9.15.2008

Women in the White House

OK People, I want to know what you think about this Presidential race...

Not so much your political views, but more your view on women emerging more and more towards that Oval office. Many think that women are too emotional, too fragile, too "girly" to run this country, to even be a VP. What do you have to say about this?

I, for one, am so excited to be apart of this time in our nations history. I am positive I will see the first female President before God calls me home. It may not be this election, but I am positive it will happen in my lifetime.

"Throughout most of history women generally have had fewer legal rights and career opportunities than men. Wifehood and motherhood were regarded as women's most significant professions. In the 20th century, however, women in most nations won the right to vote and increased their educational and job opportunities. Perhaps most important, they fought for and to a large degree accomplished a reevaluation of traditional views of their role in society."
-Excert from Women's History In America


Women have come so far in such a short time, take a look:

1850: The first National Women's Rights Convention takes place in Worceser, Mass., attracting more than 1,000 participants. National conventions are held yearly (except for 1857) through 1860.

May 1869: Susan B. Anthony and Elizabeth Cady Stanton form the National Woman Suffrage Association. The primary goal of the organization is to achieve voting rights for women by means of a Congressional amendment to the Constitution.

Aug. 26, 1920: The 19th Amendment to the Constitution, granting women the right to vote, is signed into law by Secretary of State Bainbridge Colby.

1960: The Food and Drug Administration approves birth control pills.

1961: President John Kennedy establishes the President's Commission on the Status of Women and appoints Eleanor Roosevelt as chairwoman. The report issued by the Commission in 1963 documents substantial discrimination against women in the workplace and makes specific recommendations for improvement, including fair hiring practices, paid maternity leave, and affordable child care.

June 19, 1963: Congress passes the Equal Pay Act, making it illegal for employers to pay a woman less than what a man would receive for the same job.

1969: California becomes the first state to adopt a "no fault" divorce law, which allows couples to divorce by mutual consent. By 1985 every state has adopted a similar law. Laws are also passed regarding the equal division of common property.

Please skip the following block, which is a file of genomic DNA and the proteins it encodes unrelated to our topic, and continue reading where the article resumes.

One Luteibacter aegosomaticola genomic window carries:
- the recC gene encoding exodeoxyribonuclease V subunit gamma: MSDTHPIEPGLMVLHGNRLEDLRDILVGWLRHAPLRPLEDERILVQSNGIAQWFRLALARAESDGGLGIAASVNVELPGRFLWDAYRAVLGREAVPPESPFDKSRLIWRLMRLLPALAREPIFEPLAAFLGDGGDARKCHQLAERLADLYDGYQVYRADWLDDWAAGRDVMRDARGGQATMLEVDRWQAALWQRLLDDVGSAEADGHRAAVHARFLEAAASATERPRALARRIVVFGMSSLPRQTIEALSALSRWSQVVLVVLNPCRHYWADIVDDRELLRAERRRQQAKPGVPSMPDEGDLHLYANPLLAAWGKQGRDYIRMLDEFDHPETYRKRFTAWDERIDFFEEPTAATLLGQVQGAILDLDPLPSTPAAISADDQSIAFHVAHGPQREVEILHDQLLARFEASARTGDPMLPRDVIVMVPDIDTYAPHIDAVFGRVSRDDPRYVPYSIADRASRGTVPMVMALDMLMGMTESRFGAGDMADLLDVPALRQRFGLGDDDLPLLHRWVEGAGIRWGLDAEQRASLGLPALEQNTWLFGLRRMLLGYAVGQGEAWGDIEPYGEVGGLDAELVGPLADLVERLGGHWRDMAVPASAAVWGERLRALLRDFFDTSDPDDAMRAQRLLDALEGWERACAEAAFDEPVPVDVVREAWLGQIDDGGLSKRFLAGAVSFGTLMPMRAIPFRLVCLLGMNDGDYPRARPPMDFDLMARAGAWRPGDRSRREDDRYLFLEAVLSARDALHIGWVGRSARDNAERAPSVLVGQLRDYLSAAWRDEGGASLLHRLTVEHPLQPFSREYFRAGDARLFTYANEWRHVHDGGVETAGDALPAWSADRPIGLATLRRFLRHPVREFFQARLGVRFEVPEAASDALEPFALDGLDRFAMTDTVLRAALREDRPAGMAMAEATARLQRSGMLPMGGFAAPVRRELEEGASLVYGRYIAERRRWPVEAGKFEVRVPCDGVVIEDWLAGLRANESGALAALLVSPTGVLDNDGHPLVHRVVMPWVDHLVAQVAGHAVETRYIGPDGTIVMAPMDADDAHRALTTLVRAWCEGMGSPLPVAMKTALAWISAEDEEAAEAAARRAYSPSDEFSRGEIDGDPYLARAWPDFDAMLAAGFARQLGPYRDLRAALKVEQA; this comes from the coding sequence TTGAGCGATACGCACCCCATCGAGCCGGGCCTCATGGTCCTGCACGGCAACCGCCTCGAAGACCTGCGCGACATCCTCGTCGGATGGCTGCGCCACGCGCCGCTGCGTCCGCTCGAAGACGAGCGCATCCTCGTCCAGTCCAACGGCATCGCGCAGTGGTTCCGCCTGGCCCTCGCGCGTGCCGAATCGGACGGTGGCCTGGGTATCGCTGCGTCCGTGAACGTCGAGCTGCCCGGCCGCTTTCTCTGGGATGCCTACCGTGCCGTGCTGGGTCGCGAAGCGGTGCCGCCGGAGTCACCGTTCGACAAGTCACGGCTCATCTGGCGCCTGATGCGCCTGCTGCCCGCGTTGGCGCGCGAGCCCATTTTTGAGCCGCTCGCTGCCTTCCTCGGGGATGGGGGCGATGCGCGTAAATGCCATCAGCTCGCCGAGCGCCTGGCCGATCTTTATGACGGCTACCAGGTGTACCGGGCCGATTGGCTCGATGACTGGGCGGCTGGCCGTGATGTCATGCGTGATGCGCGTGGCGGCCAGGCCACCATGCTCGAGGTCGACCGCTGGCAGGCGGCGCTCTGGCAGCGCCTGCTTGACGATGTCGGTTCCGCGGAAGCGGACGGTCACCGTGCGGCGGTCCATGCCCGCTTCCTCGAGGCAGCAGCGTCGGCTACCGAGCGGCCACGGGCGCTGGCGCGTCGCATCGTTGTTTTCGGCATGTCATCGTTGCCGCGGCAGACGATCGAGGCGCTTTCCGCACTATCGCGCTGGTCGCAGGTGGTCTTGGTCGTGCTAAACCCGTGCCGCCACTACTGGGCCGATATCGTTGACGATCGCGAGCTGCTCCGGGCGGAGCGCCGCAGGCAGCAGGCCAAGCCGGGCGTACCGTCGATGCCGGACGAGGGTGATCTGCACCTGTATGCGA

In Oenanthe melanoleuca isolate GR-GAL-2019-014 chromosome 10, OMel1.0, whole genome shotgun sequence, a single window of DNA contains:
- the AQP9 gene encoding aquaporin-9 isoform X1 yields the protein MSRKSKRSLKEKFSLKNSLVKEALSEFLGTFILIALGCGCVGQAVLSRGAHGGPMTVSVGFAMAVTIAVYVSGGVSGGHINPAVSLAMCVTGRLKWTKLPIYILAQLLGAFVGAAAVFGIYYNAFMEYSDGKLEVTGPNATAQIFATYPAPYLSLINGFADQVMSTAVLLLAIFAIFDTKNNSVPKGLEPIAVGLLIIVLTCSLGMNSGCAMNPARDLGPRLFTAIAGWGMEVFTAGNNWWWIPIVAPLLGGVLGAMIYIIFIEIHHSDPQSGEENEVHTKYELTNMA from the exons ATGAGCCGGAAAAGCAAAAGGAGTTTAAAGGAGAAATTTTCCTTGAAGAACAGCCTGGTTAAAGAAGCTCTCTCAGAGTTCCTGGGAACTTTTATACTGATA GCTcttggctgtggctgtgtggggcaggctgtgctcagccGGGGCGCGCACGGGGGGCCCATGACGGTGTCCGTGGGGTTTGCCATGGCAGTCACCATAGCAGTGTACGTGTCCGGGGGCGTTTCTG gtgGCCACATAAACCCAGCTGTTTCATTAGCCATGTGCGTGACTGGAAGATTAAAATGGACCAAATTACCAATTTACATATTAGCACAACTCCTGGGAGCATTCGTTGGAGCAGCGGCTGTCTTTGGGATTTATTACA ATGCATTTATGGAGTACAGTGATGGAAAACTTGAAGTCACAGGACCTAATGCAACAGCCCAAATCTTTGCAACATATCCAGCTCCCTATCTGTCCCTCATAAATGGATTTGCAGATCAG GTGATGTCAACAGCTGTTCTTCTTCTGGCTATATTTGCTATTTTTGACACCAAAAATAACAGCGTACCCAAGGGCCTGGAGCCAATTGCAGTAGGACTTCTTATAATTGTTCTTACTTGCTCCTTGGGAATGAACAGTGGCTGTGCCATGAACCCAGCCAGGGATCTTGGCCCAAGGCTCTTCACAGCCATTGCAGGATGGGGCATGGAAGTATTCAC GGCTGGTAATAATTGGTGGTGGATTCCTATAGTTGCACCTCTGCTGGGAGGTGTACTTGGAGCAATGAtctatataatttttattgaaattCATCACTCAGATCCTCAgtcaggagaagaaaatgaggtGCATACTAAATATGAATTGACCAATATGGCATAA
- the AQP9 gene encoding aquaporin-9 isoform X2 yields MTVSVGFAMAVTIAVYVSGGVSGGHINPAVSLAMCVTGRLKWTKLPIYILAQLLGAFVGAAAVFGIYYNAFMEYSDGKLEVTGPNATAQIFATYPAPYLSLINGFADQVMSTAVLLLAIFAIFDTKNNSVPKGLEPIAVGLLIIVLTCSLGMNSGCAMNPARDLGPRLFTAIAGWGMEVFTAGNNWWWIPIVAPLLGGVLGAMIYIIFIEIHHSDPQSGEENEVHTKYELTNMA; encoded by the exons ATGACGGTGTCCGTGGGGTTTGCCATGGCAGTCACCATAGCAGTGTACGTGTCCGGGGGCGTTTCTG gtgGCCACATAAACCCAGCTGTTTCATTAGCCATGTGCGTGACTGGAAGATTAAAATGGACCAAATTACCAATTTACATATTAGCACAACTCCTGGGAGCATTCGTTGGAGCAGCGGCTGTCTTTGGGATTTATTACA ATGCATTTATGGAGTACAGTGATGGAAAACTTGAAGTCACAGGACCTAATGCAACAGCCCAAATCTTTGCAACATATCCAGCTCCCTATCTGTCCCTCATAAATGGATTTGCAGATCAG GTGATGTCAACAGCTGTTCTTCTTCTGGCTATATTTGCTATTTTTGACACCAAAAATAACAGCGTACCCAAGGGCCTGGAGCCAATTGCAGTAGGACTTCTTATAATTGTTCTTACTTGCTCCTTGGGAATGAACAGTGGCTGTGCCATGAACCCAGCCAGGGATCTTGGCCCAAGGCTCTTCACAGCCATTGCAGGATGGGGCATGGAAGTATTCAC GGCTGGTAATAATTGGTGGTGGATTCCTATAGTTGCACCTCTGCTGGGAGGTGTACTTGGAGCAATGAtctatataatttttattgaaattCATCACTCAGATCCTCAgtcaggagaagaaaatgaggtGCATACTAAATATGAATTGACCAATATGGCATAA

1973: As a result of Roe v. Wade, the Supreme Court establishes a woman's right to safe and legal abortion, overriding the anti-abortion laws of many states.

1978: The Pregnancy Discrimination Act bans employment discrimination against pregnant women. Under the Act, a woman cannot be fired or denied a job or a promotion because she is or may become pregnant, nor can she be forced to take a pregnancy leave if she is willing and able to work.

1986: Meritor Savings Bank v. Vinson, the Supreme Court finds that sexual harassment is a form of illegal job discrimination.

1994: The Violence Against Women Act tightens federal penalties for sex offenders, funds services for victims of rape and domestic violence, and provides for special training of police officers.

I could add many more things, but I wanted to highlight major milestones for women. Look at all women have done in such a short time! Next we conquer the White House :) I hope you have learned something, and you see what an amazing creature God created when he made woman.

On a lighter note about all this "Women climbing the ladder of life" stuff, I present to you a clip from a recent episode of Saturday Night Live that had me rolling! Enjoy.



Ta Ta for now

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2 comments:

Tina said...

I agree with you Liz, that being a woman today is more exciting then ever. In my short 48 years, I've seen and felt such a hugh step forward in our rights and recognition as a force to be reckoned with. All we want is to be treated equally, not suppressed into submission as so many women are across this planet. We truly are capable of anything......including being President of the United States! It's all inside each one of us....we just have to believe! Love, Mom

kate said...

Great post Liz!!! Our time in Federal government really does appear to be here. Women have worked so hard for so long to have equal rights in every aspect possible, and it is amazing to see two incredible powerful and successful women come so far in this year's election. Despite my own party affiliation or choice of candidate, I am really proud of the accomplishment that both Palin and Clinton made in their major role's this year. They will continue to serve as role models for decades to come.

Awesome video clip too, I hadn't seen that one!!!!